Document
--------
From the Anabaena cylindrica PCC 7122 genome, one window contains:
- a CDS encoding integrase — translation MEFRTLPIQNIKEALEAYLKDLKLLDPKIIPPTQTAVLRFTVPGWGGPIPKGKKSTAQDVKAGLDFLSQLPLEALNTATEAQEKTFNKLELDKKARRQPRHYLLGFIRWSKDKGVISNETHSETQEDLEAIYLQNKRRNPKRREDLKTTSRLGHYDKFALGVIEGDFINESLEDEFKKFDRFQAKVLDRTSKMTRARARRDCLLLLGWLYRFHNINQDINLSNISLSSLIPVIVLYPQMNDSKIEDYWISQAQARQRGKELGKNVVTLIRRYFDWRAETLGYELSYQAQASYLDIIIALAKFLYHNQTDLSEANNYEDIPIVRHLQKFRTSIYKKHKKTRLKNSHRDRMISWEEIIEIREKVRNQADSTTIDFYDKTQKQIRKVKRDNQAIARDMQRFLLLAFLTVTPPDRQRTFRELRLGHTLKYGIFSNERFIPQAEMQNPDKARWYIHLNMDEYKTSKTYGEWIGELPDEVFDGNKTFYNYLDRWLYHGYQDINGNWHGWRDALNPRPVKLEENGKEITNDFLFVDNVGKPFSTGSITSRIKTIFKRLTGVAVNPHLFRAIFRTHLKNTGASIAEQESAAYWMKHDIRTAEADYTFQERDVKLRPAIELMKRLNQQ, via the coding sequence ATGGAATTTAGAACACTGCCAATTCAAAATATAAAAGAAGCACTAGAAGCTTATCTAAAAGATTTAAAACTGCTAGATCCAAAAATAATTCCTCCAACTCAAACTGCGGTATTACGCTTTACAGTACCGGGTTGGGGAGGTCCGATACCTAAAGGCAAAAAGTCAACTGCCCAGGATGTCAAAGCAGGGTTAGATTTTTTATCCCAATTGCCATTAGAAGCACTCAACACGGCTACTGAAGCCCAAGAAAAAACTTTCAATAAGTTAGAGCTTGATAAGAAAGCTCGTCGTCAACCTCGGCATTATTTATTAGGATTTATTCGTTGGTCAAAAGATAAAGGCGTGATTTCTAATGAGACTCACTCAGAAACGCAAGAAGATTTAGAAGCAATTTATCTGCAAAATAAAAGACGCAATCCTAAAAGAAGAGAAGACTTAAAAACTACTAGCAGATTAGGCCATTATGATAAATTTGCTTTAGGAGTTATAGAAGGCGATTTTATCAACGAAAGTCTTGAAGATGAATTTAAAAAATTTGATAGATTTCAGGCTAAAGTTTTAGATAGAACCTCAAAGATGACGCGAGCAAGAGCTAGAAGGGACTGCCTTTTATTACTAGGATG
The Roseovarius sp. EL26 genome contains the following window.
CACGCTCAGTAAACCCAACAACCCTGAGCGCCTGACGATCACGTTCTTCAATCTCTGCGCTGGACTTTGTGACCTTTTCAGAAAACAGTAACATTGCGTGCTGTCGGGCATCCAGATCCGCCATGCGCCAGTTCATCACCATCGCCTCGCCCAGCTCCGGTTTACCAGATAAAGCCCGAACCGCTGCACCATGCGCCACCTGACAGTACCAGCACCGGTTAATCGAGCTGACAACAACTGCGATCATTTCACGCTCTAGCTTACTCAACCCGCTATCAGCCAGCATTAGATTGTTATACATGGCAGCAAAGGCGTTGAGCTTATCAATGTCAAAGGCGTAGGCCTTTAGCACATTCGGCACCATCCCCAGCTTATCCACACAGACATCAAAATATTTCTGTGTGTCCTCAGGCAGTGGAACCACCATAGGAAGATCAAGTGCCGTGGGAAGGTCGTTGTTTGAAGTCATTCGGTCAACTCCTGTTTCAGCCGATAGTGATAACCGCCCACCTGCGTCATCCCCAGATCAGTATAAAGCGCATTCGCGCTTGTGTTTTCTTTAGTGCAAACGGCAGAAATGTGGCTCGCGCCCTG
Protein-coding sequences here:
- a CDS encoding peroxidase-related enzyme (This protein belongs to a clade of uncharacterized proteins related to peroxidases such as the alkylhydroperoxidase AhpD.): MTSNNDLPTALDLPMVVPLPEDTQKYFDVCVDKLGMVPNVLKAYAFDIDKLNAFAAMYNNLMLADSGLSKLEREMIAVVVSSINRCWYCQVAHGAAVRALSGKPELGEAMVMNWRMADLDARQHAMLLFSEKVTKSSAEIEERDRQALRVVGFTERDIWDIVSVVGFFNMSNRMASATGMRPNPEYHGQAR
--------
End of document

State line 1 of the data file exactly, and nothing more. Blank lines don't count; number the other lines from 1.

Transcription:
From the Anabaena cylindrica PCC 7122 genome, one window contains: